- Prince George
I grew up in Toronto in a family and community that practiced Jewish family values, yet I do not practice any faith (spiritually or politically), beyond what might be called faith to a will to support and help develop senses of wellness.
I am passionate about outdoor learning and time spent outdoors. I attempt live ‘locally' and explore locality in my approach to outdoor learning. I hold a B.C. teaching certificate (BEd) from SFU, as a high school Science (Biology and Earth Sciences) teacher, and I have taught with various age groups and in distinct educational settings, from pre-school to post-secondary and beyond, including seniors. My educational pursuits include a Master’s (Diversity in Curriculum and Instruction) and a PhD (Curriculum Theory and Implementation), both from SFU.
I resided in Vancouver (xʷməθkʷəy̓əm) from 1999 to 2021. Other than Canada, I lived in Chile and Costa Rica, y puedo hablar el Español, ya un poco oxidado. I identify as a father, partner, son, brother, friend, colleague, educator, and community member. Volunteering and community service are important to me.
I love to adventure, cook, cycle, garden, hike, jury rig, paddle, play chess, philosophize, read poetry and philosophy, skate, ski, strum guitar, throw a disc, and make others smile (aka be silly). I have been an outdoor educator since my mid-teens – initially, guiding back-country wilderness trips, then leading non-formal outdoor education programs as an administrator and executive director. I have worked with a wide range of community-based, non-profit programs and services, and even started a few up.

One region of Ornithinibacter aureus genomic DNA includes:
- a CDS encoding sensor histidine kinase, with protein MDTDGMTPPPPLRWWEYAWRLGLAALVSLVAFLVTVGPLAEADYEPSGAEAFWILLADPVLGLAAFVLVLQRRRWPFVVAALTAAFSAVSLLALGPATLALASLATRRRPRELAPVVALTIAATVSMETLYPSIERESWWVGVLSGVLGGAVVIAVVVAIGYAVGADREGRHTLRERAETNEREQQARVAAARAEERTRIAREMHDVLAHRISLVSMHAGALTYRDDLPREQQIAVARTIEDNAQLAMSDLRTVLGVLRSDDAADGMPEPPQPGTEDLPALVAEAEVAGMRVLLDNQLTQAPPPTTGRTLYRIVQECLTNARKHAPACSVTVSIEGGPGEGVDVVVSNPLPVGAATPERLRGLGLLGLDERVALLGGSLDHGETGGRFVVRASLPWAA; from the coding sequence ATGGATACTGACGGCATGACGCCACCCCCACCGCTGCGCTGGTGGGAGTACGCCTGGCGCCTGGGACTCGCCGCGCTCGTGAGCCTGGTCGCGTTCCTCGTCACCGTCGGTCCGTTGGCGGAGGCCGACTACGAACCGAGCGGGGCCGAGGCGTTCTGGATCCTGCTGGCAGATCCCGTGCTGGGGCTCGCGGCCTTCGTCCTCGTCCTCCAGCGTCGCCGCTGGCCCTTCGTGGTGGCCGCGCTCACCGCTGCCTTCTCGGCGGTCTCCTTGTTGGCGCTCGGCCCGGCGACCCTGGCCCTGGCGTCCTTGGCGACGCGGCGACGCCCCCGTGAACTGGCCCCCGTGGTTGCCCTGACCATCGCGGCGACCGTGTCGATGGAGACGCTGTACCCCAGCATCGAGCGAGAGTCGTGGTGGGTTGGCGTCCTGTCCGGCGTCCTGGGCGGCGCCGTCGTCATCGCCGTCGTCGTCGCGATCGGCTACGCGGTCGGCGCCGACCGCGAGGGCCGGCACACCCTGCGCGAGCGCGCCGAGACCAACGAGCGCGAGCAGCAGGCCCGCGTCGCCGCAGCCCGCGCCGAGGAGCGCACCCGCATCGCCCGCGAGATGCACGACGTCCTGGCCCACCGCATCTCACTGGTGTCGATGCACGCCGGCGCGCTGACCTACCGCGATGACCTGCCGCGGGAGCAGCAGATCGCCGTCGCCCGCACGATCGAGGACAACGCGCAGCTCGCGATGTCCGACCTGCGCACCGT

I have enjoyed participating in experiences with some fairly radical work teams, which have significantly (in)formed my “ways” of teamwork, learning, and knowing. I am open to diversity, difference, and meaning-making through sharing and participation. I have learned that outdoor quests are not about the summit, but rather adventure.
Research and ExpertiseResearch Fields:
- Climate Change
- Earth Science
- Health and Wellbeing
- Integrated Knowledge Translation
- International Studies
- Mental Health
- Northern Issues
education, curriculum, pedagogy, philosophy, epistemology, environmental education, physical education, health education, outdoor education, science education, place-based educationLanguages Spoken:
- MA NRES
- PhD NRES
- PhD Health Sciences
Interested in Education, broadly speaking
Banack, H., Berger, I., Elliot, E., Hirsche, K., Stone-Cole, B. (2020). Finding Movement in Stillness: Storying Our Collective Journey of Advocating for Outdoor Early Childhood Programs in British Columbia During a Global Pandemic. Education in the Time of Covid 19: Storying the Crisis Vol. 10 No. 3. Retrieved from https://journals.lib.unb.ca/index.php/antistasis/article/view/31450
Banack, H. & Berger, I. (2019). The emergence of early childhood outdoor education programs in British Columbia: A meandering story. Children’s Geographies. Retrieved from https://doi.org/10.1080/14733285.2019.1590527
Banack, H. (2018). Where STEM binds, and ST(eee)EM flows: A case for where in STEM discourse and practice. Critical Education. 9(16). Retrieved from https://ojs.library.ubc.ca/index.php/criticaled/article/view/186183
Banack, H., Beattie, A.E., Berger, I., Montague, A., Strich, D. (2018). Acts of reading and gathering in place: our stories so far…Ecothinking. Volume 1.
Banack, H. (2015). Reflections on Outdoor Experiential Learning in Teacher Education: Raffan’s words revisited Pathways: the Ontario journal of outdoor education. 27 (3).
Banack, H. (2015). Fractals of Outdoor and Experiential Learning: Interview Patterns with Dr. James Raffan. Pathways: the Ontario journal of outdoor education. 28 (1).
Banack, H. and Elza, D. (2009). Desentence (sizing) the Reference: Lifenotes in Endnotes. Educational Insights, 13(4). Available: https://www.ccfi.educ.ubc.ca/publication/insights/v13n04/articles/banack...
Bai, H. & Banack, H. (2006). To see a world in a grain of sand: Complexity and moral education. Complicity: An international Journal of Complexity and Education, 3(1), 5–20. Available online at https://www.complexityandeducation.ualberta.ca/journal.htm